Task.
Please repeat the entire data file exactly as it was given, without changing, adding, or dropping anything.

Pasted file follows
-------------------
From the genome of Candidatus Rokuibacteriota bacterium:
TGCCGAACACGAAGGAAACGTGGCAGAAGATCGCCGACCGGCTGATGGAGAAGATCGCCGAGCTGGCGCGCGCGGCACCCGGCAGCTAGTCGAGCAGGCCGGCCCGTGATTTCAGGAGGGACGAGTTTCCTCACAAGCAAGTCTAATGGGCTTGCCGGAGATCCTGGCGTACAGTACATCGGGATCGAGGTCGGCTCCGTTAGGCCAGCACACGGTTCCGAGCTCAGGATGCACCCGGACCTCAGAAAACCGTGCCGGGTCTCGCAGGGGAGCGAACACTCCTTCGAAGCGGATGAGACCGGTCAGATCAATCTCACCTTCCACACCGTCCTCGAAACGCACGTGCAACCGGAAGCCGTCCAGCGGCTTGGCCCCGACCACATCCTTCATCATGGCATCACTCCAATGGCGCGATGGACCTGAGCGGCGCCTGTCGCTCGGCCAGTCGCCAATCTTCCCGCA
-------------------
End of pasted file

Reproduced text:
From the genome of Candidatus Rokuibacteriota bacterium:
TGCCGAACACGAAGGAAACGTGGCAGAAGATCGCCGACCGGCTGATGGAGAAGATCGCCGAGCTGGCGCGCGCGGCACCCGGCAGCTAGTCGAGCAGGCCGGCCCGTGATTTCAGGAGGGACGAGTTTCCTCACAAGCAAGTCTAATGGGCTTGCCGGAGATCCTGGCGTACAGTACATCGGGATCGAGGTCGGCTCCGTTAGGCCAGCACACGGTTCCGAGCTCAGGATGCACCCGGACCTCAGAAAACCGTGCCGGGTCTCGCAGGGGAGCGAACACTCCTTCGAAGCGGATGAGACCGGTCAGATCAATCTCACCTTCCACACCGTCCTCGAAACGCACGTGCAACCGGAAGCCGTCCAGCGGCTTGGCCCCGACCACATCCTTCATCATGGCATCACTCCAATGGCGCGATGGACCTGAGCGGCGCCTGTCGCTCGGCCAGTCGCCAATCTTCCCGCA